(Editor’s note: The federal government’s new Interagency Serious Mental Illness Coordinating Committee (ISMICC) will meet all day Thursday, August 31, 2017. (date corrected)
Information about committee: https://www.samhsa.gov/about-us/advisory-councils/smi-committee
Link to  livestream: https://www.samhsa.gov/about-us/advisory-councils/smi-committee )

In a recent op-ed in Politico, law professor Elyn Saks argued for “expand[ing] the definition of competence” of seriously mentally ill people so more can refuse to consent to treatment. “Instead of designing new ways to force medication on patients,” she writes, “we need to put our efforts into finding new ways to help people want treatment so we don’t have to use force.” Those are not mutually exclusive choices. Both are needed. This proposal—to make it harder to designate incompetence—is dangerous both to society and to the mentally ill themselves.

Our laws to treat the seriously mentally ill have life-or-death consequences. Persons with untreated serious mental illness sometimes attack police, who often must use force to subdue them. The public has grown inured to headlines about such rampages. One problem is that individuals with serious mental illness usually cannot be committed against their will until after they become a “danger to self or others.” Laws should prevent dangerous behavior, not require it: think of seatbelts, or ignition-lock systems for habitual drunk drivers. Under our current system, even after the seriously ill have been deemed dangerous to themselves or others, they still cannot be medicated over their objections. Doctors have to make a second determination, often including a return to court, to determine if the patient has the competency to make his or her own decisions.

Saks wants to toughen the standard for making this second determination, thereby ensuring that a larger number of dangerous patients won’t be treated. According to the American Psychiatric Nurses Association, virtually all nurses working in acute psychiatric units have been assaulted during their careers. Faced with dangerous mentally ill patients whom they cannot treat, nurses arrange to discharge these patients, or call the police to take them away; either way, patients will usually wind up as prisoners. Saks’s proposal would turbocharge this hospital-to-jail pipeline.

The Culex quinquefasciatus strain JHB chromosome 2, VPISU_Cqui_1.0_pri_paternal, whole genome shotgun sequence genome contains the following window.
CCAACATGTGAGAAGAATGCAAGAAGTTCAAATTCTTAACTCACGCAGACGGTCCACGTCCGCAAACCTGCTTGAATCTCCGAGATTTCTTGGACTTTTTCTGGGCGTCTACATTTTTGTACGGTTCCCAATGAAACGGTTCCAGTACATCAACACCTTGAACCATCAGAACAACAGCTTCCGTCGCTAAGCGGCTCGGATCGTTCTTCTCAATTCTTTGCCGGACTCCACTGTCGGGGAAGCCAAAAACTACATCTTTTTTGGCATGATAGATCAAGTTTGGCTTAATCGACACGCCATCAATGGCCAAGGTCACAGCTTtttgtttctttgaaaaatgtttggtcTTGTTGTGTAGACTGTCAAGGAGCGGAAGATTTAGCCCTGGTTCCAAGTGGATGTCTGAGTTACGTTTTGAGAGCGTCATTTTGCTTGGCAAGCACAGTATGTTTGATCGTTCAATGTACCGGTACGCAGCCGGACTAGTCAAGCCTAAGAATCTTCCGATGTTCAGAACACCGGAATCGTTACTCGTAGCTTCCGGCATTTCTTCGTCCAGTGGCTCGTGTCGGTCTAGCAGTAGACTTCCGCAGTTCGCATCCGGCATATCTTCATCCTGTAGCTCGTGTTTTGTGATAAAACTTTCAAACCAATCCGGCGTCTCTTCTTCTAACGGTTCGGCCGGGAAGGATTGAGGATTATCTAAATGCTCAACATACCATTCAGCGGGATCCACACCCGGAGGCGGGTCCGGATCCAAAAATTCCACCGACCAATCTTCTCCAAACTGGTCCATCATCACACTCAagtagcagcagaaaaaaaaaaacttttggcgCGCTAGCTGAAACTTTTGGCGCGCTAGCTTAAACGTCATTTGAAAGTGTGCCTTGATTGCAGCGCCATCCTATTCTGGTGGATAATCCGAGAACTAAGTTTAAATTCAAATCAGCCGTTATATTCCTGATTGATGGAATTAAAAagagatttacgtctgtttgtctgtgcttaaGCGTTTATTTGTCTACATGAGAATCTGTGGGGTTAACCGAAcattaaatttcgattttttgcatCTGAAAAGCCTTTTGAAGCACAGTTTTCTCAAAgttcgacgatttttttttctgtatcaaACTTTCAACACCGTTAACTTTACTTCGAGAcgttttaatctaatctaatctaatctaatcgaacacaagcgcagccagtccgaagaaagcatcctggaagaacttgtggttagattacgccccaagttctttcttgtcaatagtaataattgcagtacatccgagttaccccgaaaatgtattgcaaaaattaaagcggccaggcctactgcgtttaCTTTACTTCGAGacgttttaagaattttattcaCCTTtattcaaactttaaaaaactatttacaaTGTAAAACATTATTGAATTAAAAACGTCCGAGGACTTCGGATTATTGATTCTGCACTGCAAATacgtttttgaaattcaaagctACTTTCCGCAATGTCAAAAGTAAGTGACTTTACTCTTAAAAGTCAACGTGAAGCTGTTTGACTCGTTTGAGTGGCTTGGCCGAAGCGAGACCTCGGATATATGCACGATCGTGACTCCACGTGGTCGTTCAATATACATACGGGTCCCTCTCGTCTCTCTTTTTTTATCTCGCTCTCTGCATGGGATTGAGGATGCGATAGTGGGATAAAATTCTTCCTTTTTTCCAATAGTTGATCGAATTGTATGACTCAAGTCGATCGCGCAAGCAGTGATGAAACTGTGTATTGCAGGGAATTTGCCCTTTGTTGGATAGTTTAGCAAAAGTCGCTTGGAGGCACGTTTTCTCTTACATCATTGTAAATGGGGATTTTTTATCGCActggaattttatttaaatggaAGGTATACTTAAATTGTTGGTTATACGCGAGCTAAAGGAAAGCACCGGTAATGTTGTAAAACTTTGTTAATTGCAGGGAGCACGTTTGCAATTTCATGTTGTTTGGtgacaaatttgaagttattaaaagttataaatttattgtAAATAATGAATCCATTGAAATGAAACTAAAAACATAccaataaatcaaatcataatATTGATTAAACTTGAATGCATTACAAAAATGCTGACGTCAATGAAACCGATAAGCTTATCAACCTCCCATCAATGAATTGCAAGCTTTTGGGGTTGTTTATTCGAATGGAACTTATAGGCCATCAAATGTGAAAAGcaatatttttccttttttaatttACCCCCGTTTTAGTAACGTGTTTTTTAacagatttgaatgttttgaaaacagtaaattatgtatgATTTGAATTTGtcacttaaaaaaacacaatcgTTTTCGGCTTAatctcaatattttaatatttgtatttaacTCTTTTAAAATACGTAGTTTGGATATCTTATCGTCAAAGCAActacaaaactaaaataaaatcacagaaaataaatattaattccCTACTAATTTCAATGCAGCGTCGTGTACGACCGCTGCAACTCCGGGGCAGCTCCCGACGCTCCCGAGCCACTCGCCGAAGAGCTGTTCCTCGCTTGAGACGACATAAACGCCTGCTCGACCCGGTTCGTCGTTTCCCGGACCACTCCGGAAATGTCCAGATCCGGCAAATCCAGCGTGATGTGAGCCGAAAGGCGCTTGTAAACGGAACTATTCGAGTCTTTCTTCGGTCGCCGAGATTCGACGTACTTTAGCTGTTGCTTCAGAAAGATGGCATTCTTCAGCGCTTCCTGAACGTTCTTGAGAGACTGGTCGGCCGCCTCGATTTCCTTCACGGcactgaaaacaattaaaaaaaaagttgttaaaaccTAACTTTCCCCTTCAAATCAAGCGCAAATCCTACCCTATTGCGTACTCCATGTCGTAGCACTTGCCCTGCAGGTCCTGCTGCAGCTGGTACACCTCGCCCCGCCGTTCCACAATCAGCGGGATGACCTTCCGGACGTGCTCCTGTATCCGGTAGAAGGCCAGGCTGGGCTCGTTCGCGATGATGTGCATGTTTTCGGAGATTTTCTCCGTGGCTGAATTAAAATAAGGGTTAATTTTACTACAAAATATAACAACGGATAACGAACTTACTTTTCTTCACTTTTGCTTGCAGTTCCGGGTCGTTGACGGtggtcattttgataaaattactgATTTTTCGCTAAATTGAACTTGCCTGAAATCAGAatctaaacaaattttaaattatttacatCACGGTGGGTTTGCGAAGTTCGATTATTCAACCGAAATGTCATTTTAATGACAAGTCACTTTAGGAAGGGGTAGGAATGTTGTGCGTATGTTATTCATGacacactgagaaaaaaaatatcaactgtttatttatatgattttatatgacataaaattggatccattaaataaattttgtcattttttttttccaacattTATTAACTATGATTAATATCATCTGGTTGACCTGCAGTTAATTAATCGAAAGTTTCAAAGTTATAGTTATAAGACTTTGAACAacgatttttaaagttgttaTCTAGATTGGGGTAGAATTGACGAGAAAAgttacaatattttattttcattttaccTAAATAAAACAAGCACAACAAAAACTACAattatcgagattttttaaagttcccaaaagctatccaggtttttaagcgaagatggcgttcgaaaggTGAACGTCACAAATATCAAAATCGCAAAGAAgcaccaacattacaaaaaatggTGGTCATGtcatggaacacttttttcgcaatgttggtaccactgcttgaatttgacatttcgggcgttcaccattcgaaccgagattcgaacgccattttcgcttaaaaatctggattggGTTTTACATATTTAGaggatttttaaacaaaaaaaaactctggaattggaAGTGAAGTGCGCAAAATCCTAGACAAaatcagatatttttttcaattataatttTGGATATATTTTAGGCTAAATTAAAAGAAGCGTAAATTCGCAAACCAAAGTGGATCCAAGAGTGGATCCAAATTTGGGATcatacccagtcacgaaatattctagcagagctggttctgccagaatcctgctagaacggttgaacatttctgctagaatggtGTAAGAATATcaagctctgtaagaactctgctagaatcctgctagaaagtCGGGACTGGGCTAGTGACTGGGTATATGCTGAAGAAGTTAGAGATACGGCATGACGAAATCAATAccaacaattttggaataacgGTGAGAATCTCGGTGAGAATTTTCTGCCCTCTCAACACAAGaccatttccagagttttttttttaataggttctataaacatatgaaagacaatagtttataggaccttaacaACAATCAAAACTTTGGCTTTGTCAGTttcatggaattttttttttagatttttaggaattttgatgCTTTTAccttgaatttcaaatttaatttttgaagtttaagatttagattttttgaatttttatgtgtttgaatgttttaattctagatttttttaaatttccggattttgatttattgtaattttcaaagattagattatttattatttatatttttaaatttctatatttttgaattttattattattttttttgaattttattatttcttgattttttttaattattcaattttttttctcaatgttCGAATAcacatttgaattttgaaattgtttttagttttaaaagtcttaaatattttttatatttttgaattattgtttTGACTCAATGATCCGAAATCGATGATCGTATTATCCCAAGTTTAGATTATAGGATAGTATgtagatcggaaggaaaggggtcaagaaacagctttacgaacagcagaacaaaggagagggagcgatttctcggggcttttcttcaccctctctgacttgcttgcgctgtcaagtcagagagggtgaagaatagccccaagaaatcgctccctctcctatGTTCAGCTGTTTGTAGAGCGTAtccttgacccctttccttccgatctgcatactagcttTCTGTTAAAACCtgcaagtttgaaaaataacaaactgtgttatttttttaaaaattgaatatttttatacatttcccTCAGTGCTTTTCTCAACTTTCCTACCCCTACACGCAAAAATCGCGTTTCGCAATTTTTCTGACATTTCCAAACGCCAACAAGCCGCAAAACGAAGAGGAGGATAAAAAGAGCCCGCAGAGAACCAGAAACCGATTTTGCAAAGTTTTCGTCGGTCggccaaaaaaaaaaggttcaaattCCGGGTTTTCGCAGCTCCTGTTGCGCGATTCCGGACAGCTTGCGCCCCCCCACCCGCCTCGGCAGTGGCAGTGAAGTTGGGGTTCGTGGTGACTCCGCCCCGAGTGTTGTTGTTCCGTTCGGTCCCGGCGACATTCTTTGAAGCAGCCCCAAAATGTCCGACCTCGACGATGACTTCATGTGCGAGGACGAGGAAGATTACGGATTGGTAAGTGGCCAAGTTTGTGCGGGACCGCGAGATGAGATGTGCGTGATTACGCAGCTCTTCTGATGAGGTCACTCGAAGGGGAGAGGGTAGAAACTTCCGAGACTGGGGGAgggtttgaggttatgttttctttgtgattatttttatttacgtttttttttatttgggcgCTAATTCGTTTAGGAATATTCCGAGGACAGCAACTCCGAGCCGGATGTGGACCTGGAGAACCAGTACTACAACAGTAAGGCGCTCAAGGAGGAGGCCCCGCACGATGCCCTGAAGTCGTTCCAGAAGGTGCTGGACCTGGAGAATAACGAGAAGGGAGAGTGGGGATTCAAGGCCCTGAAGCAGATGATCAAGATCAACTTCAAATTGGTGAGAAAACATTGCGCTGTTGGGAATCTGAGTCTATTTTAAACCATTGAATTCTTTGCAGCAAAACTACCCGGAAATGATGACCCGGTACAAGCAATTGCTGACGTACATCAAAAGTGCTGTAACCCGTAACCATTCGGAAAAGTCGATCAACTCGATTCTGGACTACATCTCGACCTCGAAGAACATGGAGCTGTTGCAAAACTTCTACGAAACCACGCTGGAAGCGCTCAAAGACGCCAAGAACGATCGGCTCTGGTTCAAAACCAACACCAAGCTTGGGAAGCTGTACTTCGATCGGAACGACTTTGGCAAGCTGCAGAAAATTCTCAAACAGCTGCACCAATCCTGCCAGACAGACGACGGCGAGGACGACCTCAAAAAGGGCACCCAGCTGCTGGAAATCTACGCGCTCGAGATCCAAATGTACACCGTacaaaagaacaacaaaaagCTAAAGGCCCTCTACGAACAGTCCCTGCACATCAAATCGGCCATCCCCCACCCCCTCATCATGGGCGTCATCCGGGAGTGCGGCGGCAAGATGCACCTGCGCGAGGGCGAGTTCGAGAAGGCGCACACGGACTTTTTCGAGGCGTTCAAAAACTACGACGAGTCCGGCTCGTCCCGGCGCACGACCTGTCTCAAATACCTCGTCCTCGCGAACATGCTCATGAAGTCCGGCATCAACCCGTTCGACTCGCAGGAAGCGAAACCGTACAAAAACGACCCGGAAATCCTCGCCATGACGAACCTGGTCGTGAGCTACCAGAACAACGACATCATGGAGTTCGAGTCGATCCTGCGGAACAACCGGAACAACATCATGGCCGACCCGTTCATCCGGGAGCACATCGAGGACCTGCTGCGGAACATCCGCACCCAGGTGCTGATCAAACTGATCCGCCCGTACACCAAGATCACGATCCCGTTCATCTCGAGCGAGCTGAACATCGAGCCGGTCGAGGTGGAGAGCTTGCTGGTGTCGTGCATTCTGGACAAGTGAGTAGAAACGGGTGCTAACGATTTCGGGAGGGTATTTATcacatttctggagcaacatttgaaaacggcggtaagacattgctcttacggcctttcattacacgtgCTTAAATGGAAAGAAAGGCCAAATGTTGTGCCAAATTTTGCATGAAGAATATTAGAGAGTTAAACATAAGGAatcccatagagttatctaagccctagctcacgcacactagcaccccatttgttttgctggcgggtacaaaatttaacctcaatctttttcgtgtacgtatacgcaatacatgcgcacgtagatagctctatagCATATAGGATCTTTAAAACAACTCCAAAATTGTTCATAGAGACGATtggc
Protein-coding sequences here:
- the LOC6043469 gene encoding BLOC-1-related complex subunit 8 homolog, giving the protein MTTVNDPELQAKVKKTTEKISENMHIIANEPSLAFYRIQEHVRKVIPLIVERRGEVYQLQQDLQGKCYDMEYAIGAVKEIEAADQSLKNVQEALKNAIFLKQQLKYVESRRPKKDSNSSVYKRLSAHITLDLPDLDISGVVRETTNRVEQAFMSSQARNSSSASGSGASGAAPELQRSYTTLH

Saks points to her own ten-year refusal to stay on medications, which only came to an end when her therapist threatened to stop treating her. But Saks is fortunate that she didn’t wind up in jail; 400,000 seriously mentally ill individuals who decided not to take their medications did find themselves incarcerated, often as a result of their untreated illness.

Assisted Outpatient Treatment (AOT) is one solution. It allows judges to require treatment-refusers who have already accumulated multiple incarcerations or hospitalizations to stay in treatment for six months as a condition of living in the community. AOT lowers the odds of arrest by nearly two-thirds. And while the threat of being forced into treatment may have inhibited Saks’s recovery, research shows that it helps most others. At least 75 percent of those in AOT reported that it helped them gain control over their lives; 81 percent said that it helped them get and stay well, and 90 percent said that it made them more likely to keep appointments and take medications.